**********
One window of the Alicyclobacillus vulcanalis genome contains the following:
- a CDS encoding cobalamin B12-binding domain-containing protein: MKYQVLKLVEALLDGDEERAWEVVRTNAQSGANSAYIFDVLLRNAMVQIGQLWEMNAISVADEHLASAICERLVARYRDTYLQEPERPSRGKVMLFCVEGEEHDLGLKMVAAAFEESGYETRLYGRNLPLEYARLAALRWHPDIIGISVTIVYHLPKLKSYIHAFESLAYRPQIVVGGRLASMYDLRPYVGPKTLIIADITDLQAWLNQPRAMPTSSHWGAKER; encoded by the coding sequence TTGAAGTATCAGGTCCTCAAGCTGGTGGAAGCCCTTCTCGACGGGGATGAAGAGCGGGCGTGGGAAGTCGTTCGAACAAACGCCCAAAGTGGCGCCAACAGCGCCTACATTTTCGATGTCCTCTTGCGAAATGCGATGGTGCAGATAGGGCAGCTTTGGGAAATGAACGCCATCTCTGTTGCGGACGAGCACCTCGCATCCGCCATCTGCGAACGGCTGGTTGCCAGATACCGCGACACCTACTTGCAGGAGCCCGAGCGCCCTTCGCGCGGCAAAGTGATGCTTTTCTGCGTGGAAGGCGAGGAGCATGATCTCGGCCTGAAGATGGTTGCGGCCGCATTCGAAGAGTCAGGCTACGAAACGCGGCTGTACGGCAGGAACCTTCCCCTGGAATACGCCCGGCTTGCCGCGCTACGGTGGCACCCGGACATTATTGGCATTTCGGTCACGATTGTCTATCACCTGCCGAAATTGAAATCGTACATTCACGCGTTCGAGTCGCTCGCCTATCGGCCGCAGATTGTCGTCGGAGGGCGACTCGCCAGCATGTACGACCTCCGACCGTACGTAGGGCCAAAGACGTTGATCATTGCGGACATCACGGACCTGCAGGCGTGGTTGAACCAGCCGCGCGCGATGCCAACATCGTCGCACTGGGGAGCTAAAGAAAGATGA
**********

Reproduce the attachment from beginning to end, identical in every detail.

One window of the Alicyclobacillus vulcanalis genome contains the following:
- a CDS encoding cobalamin B12-binding domain-containing protein: MKYQVLKLVEALLDGDEERAWEVVRTNAQSGANSAYIFDVLLRNAMVQIGQLWEMNAISVADEHLASAICERLVARYRDTYLQEPERPSRGKVMLFCVEGEEHDLGLKMVAAAFEESGYETRLYGRNLPLEYARLAALRWHPDIIGISVTIVYHLPKLKSYIHAFESLAYRPQIVVGGRLASMYDLRPYVGPKTLIIADITDLQAWLNQPRAMPTSSHWGAKER; encoded by the coding sequence TTGAAGTATCAGGTCCTCAAGCTGGTGGAAGCCCTTCTCGACGGGGATGAAGAGCGGGCGTGGGAAGTCGTTCGAACAAACGCCCAAAGTGGCGCCAACAGCGCCTACATTTTCGATGTCCTCTTGCGAAATGCGATGGTGCAGATAGGGCAGCTTTGGGAAATGAACGCCATCTCTGTTGCGGACGAGCACCTCGCATCCGCCATCTGCGAACGGCTGGTTGCCAGATACCGCGACACCTACTTGCAGGAGCCCGAGCGCCCTTCGCGCGGCAAAGTGATGCTTTTCTGCGTGGAAGGCGAGGAGCATGATCTCGGCCTGAAGATGGTTGCGGCCGCATTCGAAGAGTCAGGCTACGAAACGCGGCTGTACGGCAGGAACCTTCCCCTGGAATACGCCCGGCTTGCCGCGCTACGGTGGCACCCGGACATTATTGGCATTTCGGTCACGATTGTCTATCACCTGCCGAAATTGAAATCGTACATTCACGCGTTCGAGTCGCTCGCCTATCGGCCGCAGATTGTCGTCGGAGGGCGACTCGCCAGCATGTACGACCTCCGACCGTACGTAGGGCCAAAGACGTTGATCATTGCGGACATCACGGACCTGCAGGCGTGGTTGAACCAGCCGCGCGCGATGCCAACATCGTCGCACTGGGGAGCTAAAGAAAGATGA